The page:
5. Annise Parker


Over the last ten years, the LGBT community has taken more losses than wins when it comes to elections. But openly queer politicians manage to get wins that LGBT issues often don't. Annise Parker was elected to be the mayor of the largest American city that's to have an openly gay mayor by keeping her nose to the grindstone and working hard while her opponent attacked her sexuality. Good for her.

4. Perez Hilton


Well, we all knew that Carrie Prejean moment would have to make it into one of these top 10 lists, and this is how we did it. While I was tired of him a long time ago, the man put a homophobe under the microscope when he asked the Miss USA finalist her thoughts on same-sex marriage. Then, in June, Hilton, who wanted Isaiah Washington fired for using the word "faggot" two years ago, called Will.I.Am from the Black Eyed Peas a "faggot," got punched, pressed charges, and then got the Task Force on his case. And then CNN said he was the most prominent gay latino in the US, reminding us all how far us queer [email protected] have to go.

3. Chaz Bono


When Chaz Bono, who most Americans knew as Sonny and Cher's little girl, announced he was transitioning, he became the most famous transgender person in America. He started a deeply personal process on the national stage, and he immediately became the subject of attacks from both the right and other, assorted, uneducated Americans. He's the first person that I know of, though, to explain the difference between sex and gender on Good Morning America. He never shied from LGBT causes in the past, and I'm sure he'll keep on leading America through Transgender 101 well into 2010.

2. Barney Frank


Representative Barney Frank, one of the most power Democrats in Washington and the most powerful gay man in politics, was in both the gay and straight news throughout 2009, starting with an exhaustive profile in the New Yorker in January. He introduced an inclusive ENDA and worked with LGBT activists to try to convince his colleagues on the Hill to vote for it. He proved himself a thorn in the side of the some of the more... vocal gay activists as he defended the Justice Department's DOMA brief and voiced opposition to the National Equality March. He sent the teevee gasbags into a collective case of the vapors when he called Antonin Scalia a "homophobe," and video of him asking a tea bagger "On what planet do you spend most of your time?" was a much-needed antidote to the August of Crazy. And that's not even getting into when he was in the news for banking regulation....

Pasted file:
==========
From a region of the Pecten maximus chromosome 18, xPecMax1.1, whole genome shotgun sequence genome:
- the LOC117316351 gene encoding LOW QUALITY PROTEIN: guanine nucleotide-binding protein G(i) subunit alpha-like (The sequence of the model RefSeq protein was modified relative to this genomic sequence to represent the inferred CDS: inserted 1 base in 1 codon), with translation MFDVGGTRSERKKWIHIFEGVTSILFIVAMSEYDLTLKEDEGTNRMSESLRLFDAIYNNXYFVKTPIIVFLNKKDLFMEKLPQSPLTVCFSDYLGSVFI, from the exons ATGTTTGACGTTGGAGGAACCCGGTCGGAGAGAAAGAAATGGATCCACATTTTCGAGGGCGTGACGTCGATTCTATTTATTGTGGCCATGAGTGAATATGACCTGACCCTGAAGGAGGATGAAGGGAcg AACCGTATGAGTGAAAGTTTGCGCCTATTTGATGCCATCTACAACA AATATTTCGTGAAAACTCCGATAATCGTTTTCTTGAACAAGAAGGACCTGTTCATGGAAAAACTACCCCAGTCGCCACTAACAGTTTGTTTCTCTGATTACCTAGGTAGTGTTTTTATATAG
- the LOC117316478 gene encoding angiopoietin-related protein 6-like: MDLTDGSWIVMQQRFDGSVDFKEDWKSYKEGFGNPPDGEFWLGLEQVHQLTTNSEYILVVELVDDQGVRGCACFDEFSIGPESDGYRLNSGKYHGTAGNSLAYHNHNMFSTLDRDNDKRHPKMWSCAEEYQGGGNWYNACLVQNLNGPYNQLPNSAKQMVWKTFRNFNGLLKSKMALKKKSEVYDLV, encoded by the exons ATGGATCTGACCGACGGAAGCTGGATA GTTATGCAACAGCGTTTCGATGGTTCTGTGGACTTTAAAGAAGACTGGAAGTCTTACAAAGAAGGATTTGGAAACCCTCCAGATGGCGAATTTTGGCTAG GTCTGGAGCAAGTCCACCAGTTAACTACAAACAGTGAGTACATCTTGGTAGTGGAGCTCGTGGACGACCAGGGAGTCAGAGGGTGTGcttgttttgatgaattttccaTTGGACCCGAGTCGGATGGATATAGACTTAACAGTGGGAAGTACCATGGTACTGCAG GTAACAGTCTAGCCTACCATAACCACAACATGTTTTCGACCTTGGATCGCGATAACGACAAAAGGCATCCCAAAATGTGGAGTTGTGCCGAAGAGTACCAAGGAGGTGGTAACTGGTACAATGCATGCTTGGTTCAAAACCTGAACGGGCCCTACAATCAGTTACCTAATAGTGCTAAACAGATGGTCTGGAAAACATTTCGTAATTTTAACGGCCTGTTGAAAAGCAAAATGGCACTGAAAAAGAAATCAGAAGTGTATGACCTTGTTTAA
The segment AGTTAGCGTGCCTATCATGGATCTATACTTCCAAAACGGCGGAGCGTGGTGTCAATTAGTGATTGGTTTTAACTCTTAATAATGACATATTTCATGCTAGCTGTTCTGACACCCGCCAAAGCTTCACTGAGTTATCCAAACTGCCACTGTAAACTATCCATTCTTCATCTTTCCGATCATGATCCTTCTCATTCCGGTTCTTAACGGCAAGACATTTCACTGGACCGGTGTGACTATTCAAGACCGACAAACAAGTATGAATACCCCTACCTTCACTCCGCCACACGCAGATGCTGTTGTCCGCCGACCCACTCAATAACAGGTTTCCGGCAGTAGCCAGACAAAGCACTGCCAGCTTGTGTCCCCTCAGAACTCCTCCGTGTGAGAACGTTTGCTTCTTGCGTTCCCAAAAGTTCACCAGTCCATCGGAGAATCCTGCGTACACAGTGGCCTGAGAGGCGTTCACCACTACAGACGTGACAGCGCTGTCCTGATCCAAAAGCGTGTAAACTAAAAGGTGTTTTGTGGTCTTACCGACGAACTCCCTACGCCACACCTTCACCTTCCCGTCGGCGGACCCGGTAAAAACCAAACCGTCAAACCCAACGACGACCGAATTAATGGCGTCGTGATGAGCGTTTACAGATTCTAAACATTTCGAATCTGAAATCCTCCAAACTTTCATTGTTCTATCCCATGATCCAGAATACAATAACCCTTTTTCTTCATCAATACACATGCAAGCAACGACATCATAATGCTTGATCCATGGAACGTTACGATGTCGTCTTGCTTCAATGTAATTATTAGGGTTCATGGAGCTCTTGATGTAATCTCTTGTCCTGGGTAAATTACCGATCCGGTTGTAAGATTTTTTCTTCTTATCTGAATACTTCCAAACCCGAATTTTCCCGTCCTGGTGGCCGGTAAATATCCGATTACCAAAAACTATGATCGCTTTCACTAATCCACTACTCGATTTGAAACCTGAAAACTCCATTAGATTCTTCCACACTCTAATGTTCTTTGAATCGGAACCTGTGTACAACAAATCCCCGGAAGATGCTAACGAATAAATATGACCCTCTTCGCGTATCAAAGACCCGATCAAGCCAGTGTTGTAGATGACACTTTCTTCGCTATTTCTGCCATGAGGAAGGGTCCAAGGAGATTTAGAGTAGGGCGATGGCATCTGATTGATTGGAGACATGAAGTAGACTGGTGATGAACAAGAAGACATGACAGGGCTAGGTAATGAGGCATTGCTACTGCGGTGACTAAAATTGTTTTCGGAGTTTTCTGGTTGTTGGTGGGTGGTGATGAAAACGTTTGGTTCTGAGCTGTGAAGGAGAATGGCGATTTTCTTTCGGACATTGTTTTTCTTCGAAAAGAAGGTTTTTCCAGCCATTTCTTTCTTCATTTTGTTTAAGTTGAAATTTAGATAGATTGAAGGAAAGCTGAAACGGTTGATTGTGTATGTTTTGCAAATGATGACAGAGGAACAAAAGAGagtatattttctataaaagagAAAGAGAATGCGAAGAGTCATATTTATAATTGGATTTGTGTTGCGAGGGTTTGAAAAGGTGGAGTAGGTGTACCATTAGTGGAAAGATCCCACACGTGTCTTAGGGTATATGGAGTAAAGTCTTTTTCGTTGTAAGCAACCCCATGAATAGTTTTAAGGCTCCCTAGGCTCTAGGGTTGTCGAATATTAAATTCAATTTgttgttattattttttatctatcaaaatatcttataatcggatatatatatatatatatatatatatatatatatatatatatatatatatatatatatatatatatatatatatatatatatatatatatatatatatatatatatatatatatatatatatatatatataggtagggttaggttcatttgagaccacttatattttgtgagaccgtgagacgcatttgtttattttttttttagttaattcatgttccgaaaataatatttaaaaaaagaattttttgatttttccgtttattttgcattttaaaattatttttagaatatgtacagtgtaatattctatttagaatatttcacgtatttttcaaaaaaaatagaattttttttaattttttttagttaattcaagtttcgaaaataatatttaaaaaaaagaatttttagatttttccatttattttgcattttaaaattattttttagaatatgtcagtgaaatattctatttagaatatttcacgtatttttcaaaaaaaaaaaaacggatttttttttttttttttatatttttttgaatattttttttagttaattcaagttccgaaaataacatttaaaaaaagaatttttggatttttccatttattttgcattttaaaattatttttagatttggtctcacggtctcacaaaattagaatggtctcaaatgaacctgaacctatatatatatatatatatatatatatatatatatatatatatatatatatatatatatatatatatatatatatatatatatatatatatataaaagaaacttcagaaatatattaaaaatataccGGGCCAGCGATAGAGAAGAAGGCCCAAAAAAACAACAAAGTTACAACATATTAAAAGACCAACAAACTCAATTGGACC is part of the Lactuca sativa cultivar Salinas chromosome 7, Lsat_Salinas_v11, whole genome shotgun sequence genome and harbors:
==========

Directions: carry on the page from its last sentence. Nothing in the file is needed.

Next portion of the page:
1. Adam Lambert


In the beginning of 2009, we met this scrappy young not-publicly-out singer on American Idol, who was subjected to a whole lot of "Is he or isn't he?" speculation until he came out in May in a Rolling Stone interview. We kept on hearing about him over the summer, a hint here or there about his up-coming album, until he shocked the TV punditry with his performance at the American Music Awards in November. He was shunned by ABC, insulted by Bill O'Reilly, and waffled on by GLAAD. Barbara Walters named him one of the most fascinating people of 2009, and we can't deny that he was a big gay newsmaker.

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Nothing against who's on your list, but come on--I haven't even heard of some of those people. You may not like her for whatever reason, but Lindsay Lohan and Samantha broke ground, especially for young queer kids. For Lohan especially, given that she was trying to revive a career that was seriously in trouble, it took a helluva lot of spine for her to decide to live openly with Ronson. And she did it as a young, hyper-heterosexualised international star. The queer community needs to acknowledge that, and the effect they've had on queer youth, and media. It takes all kinds, and as a couple, they insisted on behaving like any other (not that they were ever treated that way). Give a little credit where its due, and don't let their problems overshadow the incredible thing they've done.

For the most part, I'm not impressed.

Just because they are newmakers does not mean you have to whitewash them. John Berry is an Uncle Tom: he is guilty of blocking a court order to issue health care benefits to the domestic partner of a lesbian federal employee. Your failure to mention this in your otherwise glowing caption is a whitewash job that a flying elephant with diarrhea could not do better.

And Perez Hilton? ... Everything you say may be true, but the more we ignore him the better off we will be. After all, it is so important to keep homophobic women out of beauty contests that become more trivial as the years go by.

P.S. And while I don't go for tokenism, I'd like to point out that there is not one POC on the list --- unless you want to count Perez's blue hair.